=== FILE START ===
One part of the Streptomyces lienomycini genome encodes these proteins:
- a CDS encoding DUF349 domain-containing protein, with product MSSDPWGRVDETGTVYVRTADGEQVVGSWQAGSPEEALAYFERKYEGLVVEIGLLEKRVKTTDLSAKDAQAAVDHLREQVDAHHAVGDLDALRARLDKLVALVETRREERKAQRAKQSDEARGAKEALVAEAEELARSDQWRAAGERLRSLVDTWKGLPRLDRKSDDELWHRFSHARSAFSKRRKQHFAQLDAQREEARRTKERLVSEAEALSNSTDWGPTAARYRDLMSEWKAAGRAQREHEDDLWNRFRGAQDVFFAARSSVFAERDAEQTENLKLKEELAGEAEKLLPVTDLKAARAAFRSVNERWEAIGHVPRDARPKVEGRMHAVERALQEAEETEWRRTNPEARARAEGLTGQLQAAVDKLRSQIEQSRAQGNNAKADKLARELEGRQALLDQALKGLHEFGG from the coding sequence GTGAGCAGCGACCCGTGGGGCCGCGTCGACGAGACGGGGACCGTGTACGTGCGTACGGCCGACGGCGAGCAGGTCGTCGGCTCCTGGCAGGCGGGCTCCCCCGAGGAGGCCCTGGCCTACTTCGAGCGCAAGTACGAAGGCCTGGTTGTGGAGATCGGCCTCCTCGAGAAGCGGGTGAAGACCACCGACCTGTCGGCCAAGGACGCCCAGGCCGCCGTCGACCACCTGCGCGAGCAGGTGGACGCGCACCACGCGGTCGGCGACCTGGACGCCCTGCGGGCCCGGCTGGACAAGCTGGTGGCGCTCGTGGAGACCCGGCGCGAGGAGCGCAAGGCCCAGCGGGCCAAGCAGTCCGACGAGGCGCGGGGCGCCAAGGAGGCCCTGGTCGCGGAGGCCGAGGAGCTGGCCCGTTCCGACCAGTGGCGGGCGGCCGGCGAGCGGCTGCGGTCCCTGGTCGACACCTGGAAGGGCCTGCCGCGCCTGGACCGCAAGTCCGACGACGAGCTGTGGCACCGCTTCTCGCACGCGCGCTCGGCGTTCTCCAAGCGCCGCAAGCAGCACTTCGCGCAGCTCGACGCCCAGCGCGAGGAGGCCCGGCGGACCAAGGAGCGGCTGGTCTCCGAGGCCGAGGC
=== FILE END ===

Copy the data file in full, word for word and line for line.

One part of the Streptomyces lienomycini genome encodes these proteins:
- a CDS encoding DUF349 domain-containing protein, with product MSSDPWGRVDETGTVYVRTADGEQVVGSWQAGSPEEALAYFERKYEGLVVEIGLLEKRVKTTDLSAKDAQAAVDHLREQVDAHHAVGDLDALRARLDKLVALVETRREERKAQRAKQSDEARGAKEALVAEAEELARSDQWRAAGERLRSLVDTWKGLPRLDRKSDDELWHRFSHARSAFSKRRKQHFAQLDAQREEARRTKERLVSEAEALSNSTDWGPTAARYRDLMSEWKAAGRAQREHEDDLWNRFRGAQDVFFAARSSVFAERDAEQTENLKLKEELAGEAEKLLPVTDLKAARAAFRSVNERWEAIGHVPRDARPKVEGRMHAVERALQEAEETEWRRTNPEARARAEGLTGQLQAAVDKLRSQIEQSRAQGNNAKADKLARELEGRQALLDQALKGLHEFGG from the coding sequence GTGAGCAGCGACCCGTGGGGCCGCGTCGACGAGACGGGGACCGTGTACGTGCGTACGGCCGACGGCGAGCAGGTCGTCGGCTCCTGGCAGGCGGGCTCCCCCGAGGAGGCCCTGGCCTACTTCGAGCGCAAGTACGAAGGCCTGGTTGTGGAGATCGGCCTCCTCGAGAAGCGGGTGAAGACCACCGACCTGTCGGCCAAGGACGCCCAGGCCGCCGTCGACCACCTGCGCGAGCAGGTGGACGCGCACCACGCGGTCGGCGACCTGGACGCCCTGCGGGCCCGGCTGGACAAGCTGGTGGCGCTCGTGGAGACCCGGCGCGAGGAGCGCAAGGCCCAGCGGGCCAAGCAGTCCGACGAGGCGCGGGGCGCCAAGGAGGCCCTGGTCGCGGAGGCCGAGGAGCTGGCCCGTTCCGACCAGTGGCGGGCGGCCGGCGAGCGGCTGCGGTCCCTGGTCGACACCTGGAAGGGCCTGCCGCGCCTGGACCGCAAGTCCGACGACGAGCTGTGGCACCGCTTCTCGCACGCGCGCTCGGCGTTCTCCAAGCGCCGCAAGCAGCACTTCGCGCAGCTCGACGCCCAGCGCGAGGAGGCCCGGCGGACCAAGGAGCGGCTGGTCTCCGAGGCCGAGGC